Noncash expenses are expenses that do not result in the transfer of cash from the business's bank account to another party. These expenses must be reported on the balance sheet and are a type of intangible asset that shows up on a business’s income statement.
Learn what noncash expenses are, what noncash expenses might look like with specific examples, and why they matter to small businesses.
Definition and Examples of Noncash Expenses
Noncash expenses are types of business expenses that are not paid in cash and are non-tangible that can include depreciation, amortization, bad debts, advertising costs, and research and development.
Since these assets don’t generate any cash, they can't be used as collateral for loans or conversion into equity. Also, although noncash expenses do not cost a business any money, they still have a monetary value and are therefore very important and should be accurately accounted for.
Examples of things that could incur noncash expenses include:
- Depreciation of assets such as machinery, vehicles, and buildings
- Rent and occupancy costs for leased buildings or office space
- Insurance premiums for things like general liability insurance, workers compensation insurance, fire, and theft coverage on property
- Office equipment
Types of Noncash Expenses
There are four common types of noncash expenses for small businesses to be aware of: depreciation, depletion, amortization, and deferred charges.
Depreciation is an accounting method used to recognize the decline in value of fixed assets (property, plant & equipment) over time. Depreciation is a tax-deductible expense, as long as it meets certain IRS requirements.
Depletion is an accounting method used to recognize the decrease in the value of certain resources over time, such as mineral rights or oil fields.
Amortization is the process used to determine the annual costs for intangible assets and reduce them from balance sheet account balances to reflect a pattern of using them up equally during each year's period.
These charges are costs that will not be incurred until sometime in the future. Common small business deferred charges include prepaid rent
Not all noncash charges will reduce cash and cash equivalents on the cash flow statement. Depreciation, for example, impacts earnings but does not have a direct impact on cash flows.
How Do You Account for Noncash Expenses?
Noncash expenses are usually considered assets in financial statements. As they are essential for business operations, it's important to be able to assign value and identify them from other types of expenses like cash or credit card purchases. This will help with getting an accurate idea of how much money a business has coming in versus what’s going out, which is necessary for a business's financial stability.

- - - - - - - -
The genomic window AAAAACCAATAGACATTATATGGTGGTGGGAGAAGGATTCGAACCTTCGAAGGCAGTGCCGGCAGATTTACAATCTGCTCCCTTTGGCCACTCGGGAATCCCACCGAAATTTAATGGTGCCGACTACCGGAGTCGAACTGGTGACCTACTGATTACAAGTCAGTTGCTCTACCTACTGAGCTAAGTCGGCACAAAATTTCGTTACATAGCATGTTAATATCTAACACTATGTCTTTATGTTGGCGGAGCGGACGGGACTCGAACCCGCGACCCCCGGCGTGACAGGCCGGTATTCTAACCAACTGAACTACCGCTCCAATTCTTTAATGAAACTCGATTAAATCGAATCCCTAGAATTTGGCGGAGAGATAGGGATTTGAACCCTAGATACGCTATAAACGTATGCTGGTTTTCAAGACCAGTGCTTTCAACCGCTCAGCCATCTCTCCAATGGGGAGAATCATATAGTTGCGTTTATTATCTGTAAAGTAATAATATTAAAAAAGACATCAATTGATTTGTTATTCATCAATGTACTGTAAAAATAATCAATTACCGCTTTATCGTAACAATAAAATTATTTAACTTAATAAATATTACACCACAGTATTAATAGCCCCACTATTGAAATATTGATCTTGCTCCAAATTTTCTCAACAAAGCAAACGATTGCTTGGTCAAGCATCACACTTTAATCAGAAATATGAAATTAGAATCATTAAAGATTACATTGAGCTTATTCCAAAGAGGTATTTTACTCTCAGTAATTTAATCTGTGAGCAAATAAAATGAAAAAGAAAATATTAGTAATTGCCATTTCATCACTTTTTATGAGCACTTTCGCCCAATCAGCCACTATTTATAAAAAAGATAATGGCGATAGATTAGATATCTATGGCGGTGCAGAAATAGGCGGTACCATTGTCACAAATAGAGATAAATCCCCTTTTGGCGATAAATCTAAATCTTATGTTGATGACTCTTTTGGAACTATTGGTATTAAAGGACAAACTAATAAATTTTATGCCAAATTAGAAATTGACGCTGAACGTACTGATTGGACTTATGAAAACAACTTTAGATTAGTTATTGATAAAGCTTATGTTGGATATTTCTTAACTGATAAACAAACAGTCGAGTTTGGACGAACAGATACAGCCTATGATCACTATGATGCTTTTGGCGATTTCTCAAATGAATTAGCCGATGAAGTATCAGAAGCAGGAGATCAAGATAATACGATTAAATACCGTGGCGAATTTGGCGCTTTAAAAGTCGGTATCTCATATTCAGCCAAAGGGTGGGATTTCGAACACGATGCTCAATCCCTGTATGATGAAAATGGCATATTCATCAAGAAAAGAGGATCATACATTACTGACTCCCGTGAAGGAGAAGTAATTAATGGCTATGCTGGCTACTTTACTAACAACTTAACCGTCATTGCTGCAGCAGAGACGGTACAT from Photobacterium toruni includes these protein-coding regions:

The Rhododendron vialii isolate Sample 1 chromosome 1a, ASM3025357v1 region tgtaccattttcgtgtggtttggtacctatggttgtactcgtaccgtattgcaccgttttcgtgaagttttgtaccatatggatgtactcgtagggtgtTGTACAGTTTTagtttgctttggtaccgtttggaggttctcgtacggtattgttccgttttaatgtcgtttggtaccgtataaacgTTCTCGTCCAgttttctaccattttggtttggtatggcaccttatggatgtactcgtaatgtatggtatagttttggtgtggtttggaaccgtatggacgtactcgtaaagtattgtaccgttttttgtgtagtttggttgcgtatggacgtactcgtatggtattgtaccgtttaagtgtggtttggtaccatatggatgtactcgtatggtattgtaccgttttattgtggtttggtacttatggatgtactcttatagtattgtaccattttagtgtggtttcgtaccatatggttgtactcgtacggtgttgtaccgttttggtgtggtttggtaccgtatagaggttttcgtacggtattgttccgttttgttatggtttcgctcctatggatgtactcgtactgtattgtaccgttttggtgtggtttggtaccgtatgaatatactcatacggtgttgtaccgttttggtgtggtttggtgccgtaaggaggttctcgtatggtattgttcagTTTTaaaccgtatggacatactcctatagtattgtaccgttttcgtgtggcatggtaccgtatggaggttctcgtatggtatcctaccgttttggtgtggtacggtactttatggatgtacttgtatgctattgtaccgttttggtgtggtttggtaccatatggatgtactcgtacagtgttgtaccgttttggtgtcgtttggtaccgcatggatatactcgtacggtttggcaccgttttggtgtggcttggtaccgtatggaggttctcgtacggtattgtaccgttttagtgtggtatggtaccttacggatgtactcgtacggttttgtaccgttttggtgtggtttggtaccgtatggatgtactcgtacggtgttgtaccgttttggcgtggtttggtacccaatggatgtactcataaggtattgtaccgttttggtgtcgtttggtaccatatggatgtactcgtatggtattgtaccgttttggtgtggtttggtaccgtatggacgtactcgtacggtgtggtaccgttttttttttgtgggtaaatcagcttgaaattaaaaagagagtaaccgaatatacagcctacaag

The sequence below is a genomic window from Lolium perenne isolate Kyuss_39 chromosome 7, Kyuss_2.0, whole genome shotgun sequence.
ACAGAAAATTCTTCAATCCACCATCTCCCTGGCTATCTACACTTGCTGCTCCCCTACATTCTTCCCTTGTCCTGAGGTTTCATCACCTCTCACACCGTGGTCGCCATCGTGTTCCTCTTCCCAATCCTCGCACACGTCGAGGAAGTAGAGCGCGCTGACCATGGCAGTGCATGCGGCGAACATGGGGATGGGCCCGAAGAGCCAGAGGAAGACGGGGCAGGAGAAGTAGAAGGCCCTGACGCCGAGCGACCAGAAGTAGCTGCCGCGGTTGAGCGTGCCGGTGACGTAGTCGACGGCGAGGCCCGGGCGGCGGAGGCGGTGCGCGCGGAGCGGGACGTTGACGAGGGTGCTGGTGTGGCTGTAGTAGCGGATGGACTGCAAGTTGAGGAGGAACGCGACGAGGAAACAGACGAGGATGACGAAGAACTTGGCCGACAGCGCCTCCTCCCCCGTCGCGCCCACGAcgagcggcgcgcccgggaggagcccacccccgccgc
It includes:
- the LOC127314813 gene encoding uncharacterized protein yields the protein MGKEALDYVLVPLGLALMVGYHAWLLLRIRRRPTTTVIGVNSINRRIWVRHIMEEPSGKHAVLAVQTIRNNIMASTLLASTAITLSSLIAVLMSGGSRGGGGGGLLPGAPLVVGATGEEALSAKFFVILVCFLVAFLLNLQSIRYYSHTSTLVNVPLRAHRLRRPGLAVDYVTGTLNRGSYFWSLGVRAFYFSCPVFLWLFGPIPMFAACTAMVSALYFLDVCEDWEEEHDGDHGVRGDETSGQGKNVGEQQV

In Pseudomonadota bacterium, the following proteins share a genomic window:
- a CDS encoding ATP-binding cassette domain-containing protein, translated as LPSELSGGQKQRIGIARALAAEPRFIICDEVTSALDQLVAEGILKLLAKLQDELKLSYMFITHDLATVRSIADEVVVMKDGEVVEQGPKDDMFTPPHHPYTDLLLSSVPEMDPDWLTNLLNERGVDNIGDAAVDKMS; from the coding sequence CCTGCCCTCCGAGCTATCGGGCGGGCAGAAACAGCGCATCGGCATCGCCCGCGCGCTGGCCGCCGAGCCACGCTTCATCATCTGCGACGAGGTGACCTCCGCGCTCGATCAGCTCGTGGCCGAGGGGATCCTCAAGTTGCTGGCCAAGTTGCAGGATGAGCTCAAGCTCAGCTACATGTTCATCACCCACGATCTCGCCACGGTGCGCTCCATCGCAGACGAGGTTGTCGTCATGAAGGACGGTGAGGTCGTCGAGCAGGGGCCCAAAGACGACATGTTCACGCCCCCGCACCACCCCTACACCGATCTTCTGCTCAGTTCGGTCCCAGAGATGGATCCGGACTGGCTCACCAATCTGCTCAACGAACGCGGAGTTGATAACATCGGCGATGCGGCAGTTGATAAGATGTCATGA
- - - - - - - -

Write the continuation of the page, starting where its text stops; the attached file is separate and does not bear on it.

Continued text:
Noncash expense reporting is the process of assigning value to in-kind goods and services. It is important for businesses to do this because it helps with understanding the true financial picture of a business. To report noncash expenses on taxes, you need to calculate the total cost of the depreciation, amortization, and depletion of the item from that year. You then take this number and add it to your gross income number on your tax return.
- Noncash expenses are business expenses that do not require the expenditure of cash.
- There are four types of noncash expenses: depreciation, depletion, amortization, and deferred charges.
- Noncash expenses are recorded as expenses on the income statement, but they do not have an effect on cash flow.
- Noncash expenses can include items such as accounting services, bad debts, advertising costs, and research and development.
Frequently Asked Questions (FAQs)
How do you forecast noncash expenses?
Forecasting noncash expenses can be more difficult than cash expenses, but it is necessary for a financial forecast to be complete. Noncash expenses include depreciation, amortization, and other costs that cannot be converted to cash. These types of expenses usually increase over time as the value of assets depreciates or becomes obsolete. The higher the rate of depreciation, the higher the expense will be relative to the asset's value. Compare depreciation methods and determine which one(s) work best for your business.
- Straight-line depreciation
- Sum of the years' digits depreciation
- Accelerated depreciation
- Double declining balance depreciation
Use an amortization calculator to determine what your future loan repayments are going to be.
Why are noncash expenses added back onto the cash flow statement?
Noncash expenses are added to the cash flow statement because they represent money that has been spent in the past but not reflected in the current accounting records. Noncash expenses are generally already accounted for at the time of the original purchase. For example, depreciation of a vehicle as a noncash expense does not mean the business is losing any cash every year. It just means that an asset is losing value or usability over time.
What is noncash revenue?
Noncash revenue refers to revenues generated from sources other than cash. This can be in the form of payments from debtors, cash flows from financial instruments, and proceeds from fixed assets sales. Noncash revenue is often referred to as accrued or “unrealized” revenue by accountants and can be a significant source of income for many businesses because of the increasing popularity of e-commerce transactions and digital sales. It is also a good way to accurately assess true business performance as it excludes nonrecurring events such as one-time sales or loan repayments.